The last few years have seen a global focus towards the generative agricultural ecosystem and emphasis on good soil health practices is on the rise as stakeholders realise that soil health improvement can overcome issues related not only to productivity and yield, but also related to nutrient depletion. It can also reduce greenhouse gas emissions, increase carbon sequestration and also support in increasing resilience towards droughts and other calamities.
Implementation of integrated soil health management practices, not only promotes a healthy soil ecosystem, but also sustainability in the agriculture industry and create additional revenue streams for farmers. Despite the continued collaborative focus of various stakeholders, technology development and adoption, the scale of deployment is still in nascent stages, making soil regeneration a continuing challenge.
Stakeholders need to increase the visibility of the importance of soil health management and agricultural regeneration practices to growers and farmers and provide continued support for implementing soil health management practices for sustained and improved agricultural practices.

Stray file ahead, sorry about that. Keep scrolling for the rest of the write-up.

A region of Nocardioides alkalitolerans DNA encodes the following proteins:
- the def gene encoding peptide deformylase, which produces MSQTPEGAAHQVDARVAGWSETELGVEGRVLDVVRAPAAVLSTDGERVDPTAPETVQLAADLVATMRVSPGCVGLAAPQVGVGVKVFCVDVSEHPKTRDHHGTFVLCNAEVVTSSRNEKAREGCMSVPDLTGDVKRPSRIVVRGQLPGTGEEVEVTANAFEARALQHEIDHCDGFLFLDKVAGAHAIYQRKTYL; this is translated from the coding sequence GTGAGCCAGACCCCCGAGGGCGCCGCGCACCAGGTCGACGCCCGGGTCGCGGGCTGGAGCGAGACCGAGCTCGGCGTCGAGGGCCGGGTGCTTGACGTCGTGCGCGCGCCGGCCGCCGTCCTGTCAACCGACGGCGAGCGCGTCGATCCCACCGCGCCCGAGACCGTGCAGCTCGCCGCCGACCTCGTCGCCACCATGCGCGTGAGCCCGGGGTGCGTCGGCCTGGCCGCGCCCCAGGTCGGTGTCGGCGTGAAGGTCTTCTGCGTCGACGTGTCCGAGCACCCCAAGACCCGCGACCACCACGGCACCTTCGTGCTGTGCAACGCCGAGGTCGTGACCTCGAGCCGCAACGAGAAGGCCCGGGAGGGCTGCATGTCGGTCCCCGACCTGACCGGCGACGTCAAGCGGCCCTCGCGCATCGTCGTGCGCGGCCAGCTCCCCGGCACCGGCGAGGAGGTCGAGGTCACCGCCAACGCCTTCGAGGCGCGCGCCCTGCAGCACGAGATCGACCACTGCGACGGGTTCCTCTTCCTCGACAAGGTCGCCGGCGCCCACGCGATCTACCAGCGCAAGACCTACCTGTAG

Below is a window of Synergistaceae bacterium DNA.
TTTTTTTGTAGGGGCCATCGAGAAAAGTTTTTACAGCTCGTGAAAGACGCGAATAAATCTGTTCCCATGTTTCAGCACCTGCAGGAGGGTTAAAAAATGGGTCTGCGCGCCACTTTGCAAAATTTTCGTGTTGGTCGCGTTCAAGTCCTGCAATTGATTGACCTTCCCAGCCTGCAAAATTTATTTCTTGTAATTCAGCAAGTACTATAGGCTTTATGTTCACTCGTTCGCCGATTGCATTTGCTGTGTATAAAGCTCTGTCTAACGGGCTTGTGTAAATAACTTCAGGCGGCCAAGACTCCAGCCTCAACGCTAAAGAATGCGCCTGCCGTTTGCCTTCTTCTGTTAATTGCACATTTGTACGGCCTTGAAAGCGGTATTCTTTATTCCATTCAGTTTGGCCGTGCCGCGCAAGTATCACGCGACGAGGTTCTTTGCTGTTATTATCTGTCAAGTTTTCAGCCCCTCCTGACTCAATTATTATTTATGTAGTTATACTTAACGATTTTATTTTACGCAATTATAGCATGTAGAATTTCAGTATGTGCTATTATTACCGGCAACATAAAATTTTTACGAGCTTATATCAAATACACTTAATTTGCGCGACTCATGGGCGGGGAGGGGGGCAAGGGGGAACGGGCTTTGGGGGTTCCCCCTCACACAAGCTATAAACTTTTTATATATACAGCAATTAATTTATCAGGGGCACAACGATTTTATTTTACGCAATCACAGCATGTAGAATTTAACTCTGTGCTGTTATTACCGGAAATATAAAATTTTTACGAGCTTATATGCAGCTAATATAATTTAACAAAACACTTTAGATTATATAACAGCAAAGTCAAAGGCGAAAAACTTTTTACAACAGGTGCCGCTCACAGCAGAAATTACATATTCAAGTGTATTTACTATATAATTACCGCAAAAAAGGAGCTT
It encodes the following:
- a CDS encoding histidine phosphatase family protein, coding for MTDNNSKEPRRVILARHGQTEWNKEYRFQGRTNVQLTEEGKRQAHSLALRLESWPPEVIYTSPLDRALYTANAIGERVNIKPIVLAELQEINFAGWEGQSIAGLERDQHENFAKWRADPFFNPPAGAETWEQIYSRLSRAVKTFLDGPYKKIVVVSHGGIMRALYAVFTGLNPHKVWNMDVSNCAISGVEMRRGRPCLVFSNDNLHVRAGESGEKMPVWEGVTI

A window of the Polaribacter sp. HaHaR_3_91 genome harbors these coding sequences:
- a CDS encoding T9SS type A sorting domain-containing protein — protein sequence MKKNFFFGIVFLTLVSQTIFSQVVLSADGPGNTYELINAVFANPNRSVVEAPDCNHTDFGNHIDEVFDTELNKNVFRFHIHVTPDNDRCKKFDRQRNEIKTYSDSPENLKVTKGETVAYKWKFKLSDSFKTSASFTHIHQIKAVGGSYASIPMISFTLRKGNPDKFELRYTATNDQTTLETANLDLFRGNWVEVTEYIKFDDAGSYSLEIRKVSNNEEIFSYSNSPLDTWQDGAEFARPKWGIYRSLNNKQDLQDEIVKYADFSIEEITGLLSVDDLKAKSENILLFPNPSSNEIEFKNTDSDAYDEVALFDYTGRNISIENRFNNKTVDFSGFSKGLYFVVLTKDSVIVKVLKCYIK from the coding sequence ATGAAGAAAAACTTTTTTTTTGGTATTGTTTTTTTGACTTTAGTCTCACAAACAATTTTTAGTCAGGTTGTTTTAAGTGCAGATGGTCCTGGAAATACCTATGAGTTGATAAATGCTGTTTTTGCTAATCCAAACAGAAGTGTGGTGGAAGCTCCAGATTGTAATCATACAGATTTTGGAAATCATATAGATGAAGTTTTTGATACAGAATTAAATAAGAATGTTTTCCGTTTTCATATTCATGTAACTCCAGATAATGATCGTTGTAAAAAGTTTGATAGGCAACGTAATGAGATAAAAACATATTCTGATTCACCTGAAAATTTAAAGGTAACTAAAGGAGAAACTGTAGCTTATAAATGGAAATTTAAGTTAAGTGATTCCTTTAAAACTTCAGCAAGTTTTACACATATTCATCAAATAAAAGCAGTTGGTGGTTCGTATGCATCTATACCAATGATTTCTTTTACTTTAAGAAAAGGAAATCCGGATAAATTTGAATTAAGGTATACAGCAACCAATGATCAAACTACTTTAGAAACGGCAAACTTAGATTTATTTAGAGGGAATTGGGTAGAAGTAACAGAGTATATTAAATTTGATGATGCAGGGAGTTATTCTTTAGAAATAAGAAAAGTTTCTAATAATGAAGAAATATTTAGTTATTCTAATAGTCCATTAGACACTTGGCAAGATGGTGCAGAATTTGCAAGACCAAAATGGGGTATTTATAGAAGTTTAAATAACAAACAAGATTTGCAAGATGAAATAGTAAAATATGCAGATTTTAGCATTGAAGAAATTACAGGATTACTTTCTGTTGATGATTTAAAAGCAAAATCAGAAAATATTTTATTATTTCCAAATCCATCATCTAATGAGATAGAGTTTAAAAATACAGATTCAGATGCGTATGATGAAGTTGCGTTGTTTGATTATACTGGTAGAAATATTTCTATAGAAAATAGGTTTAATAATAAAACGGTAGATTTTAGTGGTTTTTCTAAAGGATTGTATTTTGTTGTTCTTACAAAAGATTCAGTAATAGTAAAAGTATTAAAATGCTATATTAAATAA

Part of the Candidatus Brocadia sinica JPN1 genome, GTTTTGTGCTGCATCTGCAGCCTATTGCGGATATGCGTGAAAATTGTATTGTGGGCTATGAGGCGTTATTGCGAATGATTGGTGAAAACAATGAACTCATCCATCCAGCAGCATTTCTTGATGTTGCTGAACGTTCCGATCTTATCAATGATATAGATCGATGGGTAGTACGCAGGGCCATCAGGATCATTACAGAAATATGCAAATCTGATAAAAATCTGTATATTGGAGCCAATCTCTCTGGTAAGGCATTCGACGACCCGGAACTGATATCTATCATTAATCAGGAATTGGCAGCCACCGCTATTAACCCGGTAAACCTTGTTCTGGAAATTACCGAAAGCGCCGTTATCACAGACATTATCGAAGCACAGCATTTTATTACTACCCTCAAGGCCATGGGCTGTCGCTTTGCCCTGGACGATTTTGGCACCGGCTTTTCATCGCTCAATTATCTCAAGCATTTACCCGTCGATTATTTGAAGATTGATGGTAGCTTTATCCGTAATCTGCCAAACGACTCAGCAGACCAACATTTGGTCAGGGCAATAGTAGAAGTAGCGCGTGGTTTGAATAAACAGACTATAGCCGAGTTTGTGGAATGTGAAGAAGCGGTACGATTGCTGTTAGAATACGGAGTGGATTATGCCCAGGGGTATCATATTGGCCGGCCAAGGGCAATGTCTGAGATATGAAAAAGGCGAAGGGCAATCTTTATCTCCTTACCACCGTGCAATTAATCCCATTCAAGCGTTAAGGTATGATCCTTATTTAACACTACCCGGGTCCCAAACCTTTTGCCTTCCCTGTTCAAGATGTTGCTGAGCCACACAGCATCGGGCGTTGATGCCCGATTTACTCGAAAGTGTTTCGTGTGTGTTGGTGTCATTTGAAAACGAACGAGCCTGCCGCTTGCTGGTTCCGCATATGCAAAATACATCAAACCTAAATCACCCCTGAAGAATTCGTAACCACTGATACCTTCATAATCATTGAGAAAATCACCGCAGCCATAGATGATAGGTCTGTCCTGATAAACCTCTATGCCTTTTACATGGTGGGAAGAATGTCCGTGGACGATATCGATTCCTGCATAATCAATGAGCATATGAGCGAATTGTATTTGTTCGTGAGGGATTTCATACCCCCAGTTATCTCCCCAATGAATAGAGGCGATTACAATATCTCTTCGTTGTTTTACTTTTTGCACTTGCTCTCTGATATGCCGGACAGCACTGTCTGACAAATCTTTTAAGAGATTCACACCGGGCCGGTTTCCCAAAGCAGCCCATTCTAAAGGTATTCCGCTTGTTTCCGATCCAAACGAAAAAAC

Sustainable Agriculture Research and Education
The Sustainable Agriculture Research and Education (SARE) program is funded by the United States Department of Agriculture’s National Institute for Food and Agriculture. SARE, on their website, explains that they have financed no less than 7,666 competitively funded projects “to advance agricultural innovation that promotes profitability, stewardship of the land, air and water, and quality of life for farmers, ranchers and their communities”.
The vision of SARE concerns long-lasting and high- quality agriculture that is not only profitable but also protects the country’s water and land, as well as being a force for good when it comes to farmers and ranchers and their quality products plus operations that sustain their communities. The mission of the organisation includes pushing forward innovations that increase stewardship, profitability and quality of life by financing research and education that breaks ground. (1)
Finally, to illustrate one way how U.S. agriculture is advanced, we learn that sustainable weed management is vital to improve crop yield and increase both ranch and farm profitability, according to SARE’s book, Manage Weeds on Your Farm: A Guide to Ecological Strategies. “In my opinion, this book has the best information on weed management that is available today,” Klaas Martens of Lakeview Organic Grain of Penn Yan, N.Y comments. “Our understanding of weed control is still growing rapidly, and this book will certainly become an invaluable tool for every farmer who wants to control their weeds sustainably.” (2)